I have grown very fond of Babymouse through the years. I've enjoyed her runaway imagination. She's a fun character with many quirks. And it's just satisfying to spend time with her and her friends. I did not love Mad Scientist as much as some of the others in the series. But I still have enjoyed the series as a whole.

© 2011 Becky Laney of Young Readers

Sunday, June 19, 2011

Press Here

Press Here. Herve Tullet. 2011. Chronicle. 56 pages.

Ready?
PRESS HERE and turn the page.
Great! Now press the yellow dot again.
Perfect. Rub the dot on the left...
Gently.
Well done! And now the one on the right...
Gently.

Press Here is creative and unique. How many interactive books depend on a child's imagination? In this "interactive" picture book, readers are invited to play with a yellow dot. To watch the dot do some amazing things. Each page turn reveals something special that the child has 'helped' to bring about. (Rubbing the dot on the left turns it blue; rubbing the dot on the right turns it red. Tapping the dots five times multiplies the dots. Etc.)

Press Here is different, perhaps. There aren't all that many picture books out there like it. And it's definitely not your traditional picture story book. But I think there are readers out there who can appreciate this one.

Originally published in France.

Text: 4 out of 5
Illustrations: 4 out of 5
Total: 8 out of 10

© 2011 Becky Laney of Young Readers

Back to School With Betsy


Back to School with Betsy. Carolyn Haywood. 1943. 176 pages.

It was a warm evening in August. Betsy was sitting on the top of the wall that ran back of the garden.

In 2008, I reviewed Carolyn Haywood's B is for Betsy. At the time, I wasn't all that impressed. I thought the book--originally published in 1939--was dated and old-fashioned. And it is both. But I've since come to appreciate such books, at least more than I used to! (For example, I've discovered Mary Poppins, Henry Huggins, and Five Children and It, etc.) So I was pleased to see two more Betsy books on the library shelf: Back to School with Betsy and Betsy and the Boys.

Betsy all dressed up!
Back to School with Betsy, like B is for Betsy, is episodic for the most part. It opens with a worried Betsy. She's sad that Miss Grey will no longer be her teacher, and she's worried that she'll never see her. Her mother assures her that even though Miss Grey is getting married (and thereby retiring from teaching) that they'll still be able to see each other. Maybe not as often as they would in the school setting. But Miss Grey will still care about seeing Betsy and her friends. Betsy can't see any reason in the world why her teacher would want to go and do a silly thing like get married. Her friend, Ellen, tries to convince her that this is a good thing. They'll get to go to the wedding! They'll get to eat cake! Billy and Betsy don't really see why weddings are fun outside of the cake-eating opportunity, but that is just enough to cheer them up for the moment.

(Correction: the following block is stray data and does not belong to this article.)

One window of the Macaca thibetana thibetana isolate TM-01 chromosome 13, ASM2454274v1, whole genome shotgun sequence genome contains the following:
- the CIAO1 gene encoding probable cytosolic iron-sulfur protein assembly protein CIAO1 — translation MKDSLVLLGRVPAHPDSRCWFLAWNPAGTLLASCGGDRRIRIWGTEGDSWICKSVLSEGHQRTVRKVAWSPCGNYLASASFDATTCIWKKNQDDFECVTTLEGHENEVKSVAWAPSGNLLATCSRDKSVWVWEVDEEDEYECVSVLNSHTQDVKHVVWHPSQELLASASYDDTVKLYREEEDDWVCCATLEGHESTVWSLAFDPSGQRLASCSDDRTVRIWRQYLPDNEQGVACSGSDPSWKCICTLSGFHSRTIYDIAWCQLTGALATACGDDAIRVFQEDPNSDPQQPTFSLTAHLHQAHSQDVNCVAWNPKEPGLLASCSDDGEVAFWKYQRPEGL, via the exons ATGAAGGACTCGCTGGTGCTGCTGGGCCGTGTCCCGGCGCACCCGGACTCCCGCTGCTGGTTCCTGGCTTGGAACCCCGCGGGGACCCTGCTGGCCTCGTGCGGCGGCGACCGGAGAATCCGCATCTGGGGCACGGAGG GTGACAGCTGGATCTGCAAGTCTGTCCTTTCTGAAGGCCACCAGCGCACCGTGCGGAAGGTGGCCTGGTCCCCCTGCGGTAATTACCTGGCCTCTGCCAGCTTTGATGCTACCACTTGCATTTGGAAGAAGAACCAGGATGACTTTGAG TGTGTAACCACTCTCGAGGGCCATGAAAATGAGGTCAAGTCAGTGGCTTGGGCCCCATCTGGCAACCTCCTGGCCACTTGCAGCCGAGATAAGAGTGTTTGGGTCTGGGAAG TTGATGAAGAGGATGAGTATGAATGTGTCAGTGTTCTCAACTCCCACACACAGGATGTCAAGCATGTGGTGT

Betsy has also been worried about the creepy house next door. A house that hasn't been lived in for quite a while. But within a chapter or two--at most--Betsy learns that the house has been bought! A Mr. Jackson is moving in, and he has a job or two for Betsy. The thought of earning enough nickels to buy Miss Grey a present is motivation enough to overcome her worries.

Any guesses as to who Miss Grey is marrying?! It may surprise Betsy and Billy and Ellen. But this reader saw it coming from the start! 

Betsy wants a black baby sister.
The first four chapters of Back to School with Betsy deal with the wedding and the new neighbor. The remaining chapters focus on Betsy and her friends at school. In chapter six, for example, "The Tale of the Blackboard Picture" Betsy and her classmates learn about Mexican Indians and create a blackboard picture to illustrate everything they've learned about this exotic culture. 
Betsy bringing home Lillybell.
And in chapter nine, readers learn exactly what Betsy has always wanted, a black baby. Not just a brother OR a sister, a black baby brother or black baby sister. When her mom tries to explain to her that that won't be happening, that they'd have to adopt a baby to get a baby of a different color, Betsy remains determined. She does bring home a black little girl, but her parents won't let her keep her. And she is returned safely to her mom--who was very worried. The illustrations are in black and white, and it is interesting how they try to portray ethnicity solely through hairstyle. (Looking at the illustration, you'd never guess, unless you read the text, that one of the little girls was supposed to be black.)
"But couldn't we get one all ready made? I forget what you call babies that you get all ready made."
"You mean 'adopt' a baby," said Mother.
"Yes," replied Betsy. "Couldn't we 'dopt one?"
"No, dear," said Mother. "We already have a baby."
"I'll bet if a little baby could talk, it would say it would like to be 'dopted by us."
"Well now, we won't talk about it any more," said Mother. "You have a dear little baby sister to play with."
"Yes," said Betsy, "but I want a lot of babies. And I like all different colors." (143)
The book covers Christmas and Easter too.
 
Is this children's book dated? Is it old-fashioned? Yes. But I am glad to have read this one. I have become interested in reading these older books, interested in tracing the history of children's books.


In case you were curious, the book is illustrated by the author, Carolyn Haywood.

© 2011 Becky Laney of Young Readers